For Immediate Release: February 1, 2007

Contact: Stephen Bloch, Southern Utah Wilderness Alliance (801) 486-3161, ext. 3981

Southern Utah Wilderness Alliance Wins Appeal Challenging BLM Oil and Gas Development

SALT LAKE CITY Yesterday, the Interior Board of Land Appeals (IBLA) ruled in favor of the Southern Utah Wilderness Alliance (SUWA) and overturned an October 2003 Bureau of Land Management (BLM) decision to lease approximately 14,000 acres of public lands for oil and gas development in Utah’s rugged and scenic backcountry.

The IBLA agreed with SUWA that BLM failed to make any real effort to identify fragile archaeological sites such as rock art and cliff dwellings prior to selling the contested leases, as required by the National Historic Preservation Act (NHPA). The IBLA also agreed with SUWA that BLM’s failure to consult with Native American tribes in a meaningful fashion prior to leasing the lands was a violation of the NHPA.

The IBLA stated that BLM’s decision asserts that the agency’s “field offices ‘completed a cultural report which addressed Native American religious concerns’; sent letters to tribes and thereby ‘consulted’; and made a determination that there is little or no potential to affect historic properties. BLM’s [] decision asserts that these actions constitute a ‘good faith effort’ in evaluating these [lease] parcels. The record lends scant support for these assertions.”

The Interior Board of Land Appeals is an administrative appeals board within the Department of the Interior which reviews appeals of BLM decisions.

“This is another important rebuke to BLM’s policy under the Bush Administration of ‘leasing first, and thinking later” said Stephen Bloch, a SUWA staff attorney. “By failing to consult with the tribes and the public, and making no real effort to locate irreplaceable cultural sites in the leased areas before selling its oil and gas leases, the BLM’s decision to lease was fatally flawed.

The sixteen parcels at issue in this appeal covered approximately 14,000 acres. Eleven of the sixteen parcels are located just north of the well known Nine Mile Canyon in eastcentral Utah, an area with world-class cultural resources such as petroglyphs, cliff dwellings, and pit houses. Of the remaining five parcels, three are located along the southern slope of Utah’s imposing Book Cliffs which together with the Roan Cliffs in Colorado form the longest continuous escarpment in the world, and two parcels are located south of Dinosaur National Monument.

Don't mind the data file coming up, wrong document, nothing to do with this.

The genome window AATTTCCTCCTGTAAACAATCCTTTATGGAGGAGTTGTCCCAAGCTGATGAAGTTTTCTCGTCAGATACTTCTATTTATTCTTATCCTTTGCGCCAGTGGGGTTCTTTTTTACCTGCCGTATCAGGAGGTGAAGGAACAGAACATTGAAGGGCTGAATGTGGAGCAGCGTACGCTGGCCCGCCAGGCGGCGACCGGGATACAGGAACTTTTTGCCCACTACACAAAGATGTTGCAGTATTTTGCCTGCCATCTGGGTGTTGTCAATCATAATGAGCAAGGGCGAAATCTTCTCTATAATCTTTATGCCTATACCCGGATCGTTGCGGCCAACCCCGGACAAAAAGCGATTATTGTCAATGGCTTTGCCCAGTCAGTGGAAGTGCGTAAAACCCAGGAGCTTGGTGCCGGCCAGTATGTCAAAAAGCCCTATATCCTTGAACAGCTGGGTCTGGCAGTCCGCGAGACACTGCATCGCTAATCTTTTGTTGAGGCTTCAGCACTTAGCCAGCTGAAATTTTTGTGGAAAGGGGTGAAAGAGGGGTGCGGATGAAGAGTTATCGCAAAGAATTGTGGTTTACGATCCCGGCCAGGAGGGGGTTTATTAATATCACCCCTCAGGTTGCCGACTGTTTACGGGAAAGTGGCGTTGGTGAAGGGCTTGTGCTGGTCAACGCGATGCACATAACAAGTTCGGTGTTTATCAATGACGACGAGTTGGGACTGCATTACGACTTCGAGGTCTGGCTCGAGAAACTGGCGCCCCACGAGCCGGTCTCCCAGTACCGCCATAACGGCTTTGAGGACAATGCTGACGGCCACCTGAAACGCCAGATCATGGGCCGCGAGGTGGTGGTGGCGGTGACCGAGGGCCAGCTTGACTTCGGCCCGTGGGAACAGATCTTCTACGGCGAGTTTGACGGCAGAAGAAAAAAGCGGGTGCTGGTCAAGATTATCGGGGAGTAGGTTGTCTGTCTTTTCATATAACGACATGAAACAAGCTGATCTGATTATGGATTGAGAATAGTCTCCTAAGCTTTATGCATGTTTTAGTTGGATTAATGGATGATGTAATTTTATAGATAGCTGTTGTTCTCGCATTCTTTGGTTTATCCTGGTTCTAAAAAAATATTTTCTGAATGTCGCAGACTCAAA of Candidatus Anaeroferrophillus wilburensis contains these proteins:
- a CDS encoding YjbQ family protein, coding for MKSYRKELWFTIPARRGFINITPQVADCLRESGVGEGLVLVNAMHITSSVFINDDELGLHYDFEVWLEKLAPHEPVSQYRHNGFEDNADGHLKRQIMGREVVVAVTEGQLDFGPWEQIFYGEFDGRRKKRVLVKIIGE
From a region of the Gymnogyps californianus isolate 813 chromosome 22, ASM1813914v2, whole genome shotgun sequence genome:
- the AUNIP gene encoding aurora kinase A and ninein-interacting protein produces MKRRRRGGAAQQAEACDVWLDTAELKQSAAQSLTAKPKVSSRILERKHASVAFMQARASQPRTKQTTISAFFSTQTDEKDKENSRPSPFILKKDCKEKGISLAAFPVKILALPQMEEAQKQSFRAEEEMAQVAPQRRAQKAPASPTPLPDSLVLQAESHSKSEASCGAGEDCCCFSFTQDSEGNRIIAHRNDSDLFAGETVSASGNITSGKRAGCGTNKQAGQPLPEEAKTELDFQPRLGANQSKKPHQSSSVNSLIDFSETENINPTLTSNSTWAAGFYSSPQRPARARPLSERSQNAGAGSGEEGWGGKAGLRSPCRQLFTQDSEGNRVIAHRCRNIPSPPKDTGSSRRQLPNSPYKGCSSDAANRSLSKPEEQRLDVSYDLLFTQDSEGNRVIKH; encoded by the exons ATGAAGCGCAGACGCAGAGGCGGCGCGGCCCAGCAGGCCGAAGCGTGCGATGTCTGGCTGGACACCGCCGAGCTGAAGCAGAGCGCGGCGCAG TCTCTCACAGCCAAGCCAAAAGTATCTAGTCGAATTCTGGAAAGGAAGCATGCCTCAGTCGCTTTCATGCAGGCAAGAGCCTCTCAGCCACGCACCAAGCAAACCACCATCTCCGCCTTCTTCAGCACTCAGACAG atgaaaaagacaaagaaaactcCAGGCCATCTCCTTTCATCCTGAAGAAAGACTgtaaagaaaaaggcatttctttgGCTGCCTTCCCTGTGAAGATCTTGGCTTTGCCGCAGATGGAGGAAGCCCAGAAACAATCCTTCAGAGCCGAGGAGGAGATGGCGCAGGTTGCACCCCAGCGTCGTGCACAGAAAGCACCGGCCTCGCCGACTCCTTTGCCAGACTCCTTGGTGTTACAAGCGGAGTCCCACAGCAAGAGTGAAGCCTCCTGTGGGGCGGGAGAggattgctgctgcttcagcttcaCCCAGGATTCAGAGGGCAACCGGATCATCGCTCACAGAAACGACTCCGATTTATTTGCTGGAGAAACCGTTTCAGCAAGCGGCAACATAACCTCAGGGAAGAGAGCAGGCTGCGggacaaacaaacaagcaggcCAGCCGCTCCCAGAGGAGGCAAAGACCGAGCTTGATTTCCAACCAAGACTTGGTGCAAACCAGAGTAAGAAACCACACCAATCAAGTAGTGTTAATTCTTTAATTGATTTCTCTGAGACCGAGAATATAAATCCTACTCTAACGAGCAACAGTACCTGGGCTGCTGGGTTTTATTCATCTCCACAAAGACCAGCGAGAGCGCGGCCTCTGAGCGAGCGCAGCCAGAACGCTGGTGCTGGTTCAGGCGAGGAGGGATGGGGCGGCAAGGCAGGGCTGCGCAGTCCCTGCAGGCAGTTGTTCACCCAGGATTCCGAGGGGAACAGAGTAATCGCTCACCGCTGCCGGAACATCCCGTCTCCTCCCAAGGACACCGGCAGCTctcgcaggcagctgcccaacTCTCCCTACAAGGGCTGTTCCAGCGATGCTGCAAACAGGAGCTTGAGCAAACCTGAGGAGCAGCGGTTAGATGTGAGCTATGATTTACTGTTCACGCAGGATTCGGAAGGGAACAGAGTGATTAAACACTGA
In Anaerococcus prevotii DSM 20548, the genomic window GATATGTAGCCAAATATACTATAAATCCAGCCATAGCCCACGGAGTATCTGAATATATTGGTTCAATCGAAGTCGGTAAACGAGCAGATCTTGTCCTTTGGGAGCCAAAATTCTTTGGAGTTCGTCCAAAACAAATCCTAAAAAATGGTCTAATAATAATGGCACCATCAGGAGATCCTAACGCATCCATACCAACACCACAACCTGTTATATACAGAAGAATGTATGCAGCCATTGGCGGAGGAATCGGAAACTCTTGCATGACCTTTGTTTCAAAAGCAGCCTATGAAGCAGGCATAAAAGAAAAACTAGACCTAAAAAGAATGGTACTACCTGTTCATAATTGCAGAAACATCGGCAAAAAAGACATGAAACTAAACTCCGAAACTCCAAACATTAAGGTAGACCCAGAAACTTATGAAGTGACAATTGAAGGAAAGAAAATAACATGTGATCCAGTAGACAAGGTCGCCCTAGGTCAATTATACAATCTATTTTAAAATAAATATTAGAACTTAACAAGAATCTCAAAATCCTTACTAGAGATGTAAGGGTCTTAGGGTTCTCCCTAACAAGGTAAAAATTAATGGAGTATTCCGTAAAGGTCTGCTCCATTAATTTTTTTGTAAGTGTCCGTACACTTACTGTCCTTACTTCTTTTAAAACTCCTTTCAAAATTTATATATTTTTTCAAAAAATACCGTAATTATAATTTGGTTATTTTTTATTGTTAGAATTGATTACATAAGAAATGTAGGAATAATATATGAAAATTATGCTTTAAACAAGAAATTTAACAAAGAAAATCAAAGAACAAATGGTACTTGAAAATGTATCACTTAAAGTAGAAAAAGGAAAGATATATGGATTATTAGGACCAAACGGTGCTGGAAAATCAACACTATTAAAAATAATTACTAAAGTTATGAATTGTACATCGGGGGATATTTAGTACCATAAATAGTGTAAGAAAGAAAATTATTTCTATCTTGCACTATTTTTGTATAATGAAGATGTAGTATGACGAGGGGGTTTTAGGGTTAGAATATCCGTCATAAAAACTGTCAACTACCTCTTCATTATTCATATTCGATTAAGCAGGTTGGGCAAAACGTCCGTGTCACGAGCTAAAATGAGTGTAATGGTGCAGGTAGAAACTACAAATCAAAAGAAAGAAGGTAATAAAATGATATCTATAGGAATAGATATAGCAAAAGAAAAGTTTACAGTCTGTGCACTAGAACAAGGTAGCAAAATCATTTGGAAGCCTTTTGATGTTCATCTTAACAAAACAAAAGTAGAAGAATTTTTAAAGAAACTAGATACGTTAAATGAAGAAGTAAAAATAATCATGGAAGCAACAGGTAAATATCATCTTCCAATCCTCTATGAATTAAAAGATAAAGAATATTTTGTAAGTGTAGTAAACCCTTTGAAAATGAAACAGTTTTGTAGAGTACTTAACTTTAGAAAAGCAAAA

Additional background: BLM conducts oil and gas lease sales on a quarterly basis, and this appeal challenged leases sold at Utah BLM’s August 2003 sale. Utah BLM’s next oil and gas lease sale slated for February 20, 2007 includes several parcels in the culturally rich Hatch Wash area south of Moab. A recent survey conducted in this same general area located over 100 previously unrecorded cultural sites. The February 2007 sale is also proposing to include several leases near the Parowan Gap, just north of Cedar City. The Parowan Gap area is described by the State of Utah’s website as “a nationally recognized extravaganza of petroglyphs a superb ‘gallery’ of native Native American rock art…local Native Americans consider them to be an important part of their cultural history relating stories of their ancestor’s lifeways.” SUWA and a coalition of organizations intend to challenge the February lease sale based on, among other things, the BLM’s failure to protect these world-class sites.

This ruling follows several other recent federal court and IBLA decisions overturning Utah BLM lease sales. In August 2006, Utah federal district court judge Dale Kimball ruled in SUWA’s favor and overturned Utah BLM’s November 2003 lease sale a decision that has had profound impacts on BLM’s leasing program across the west. Also, from 2004 to 2006, the IBLA overturned several other Utah BLM lease sales involving
sensitive public lands.

Like most Western states, Utah has a surplus of BLM lands that have been leased for oil and gas development but are not in production, as well as a surplus of approved drilling permits (known as APDs). For example, at the end of fiscal year 2005 there were just over 4.1 million acres of BLM managed lands in Utah under lease, but less than 1 million acres in production. In addition, from January 2001 through December 2006, the Utah Division of Oil, Gas and Mining approved 7,131 permits to drill new oil and gas wells in Utah. At the end of December 2006, there were 3,044 approved drill permits from that six-year period that had not yet been drilled. The Southern Utah Wilderness Alliance and other conservation groups have challenged only a handful of drilling projects roughly one percent during this period.


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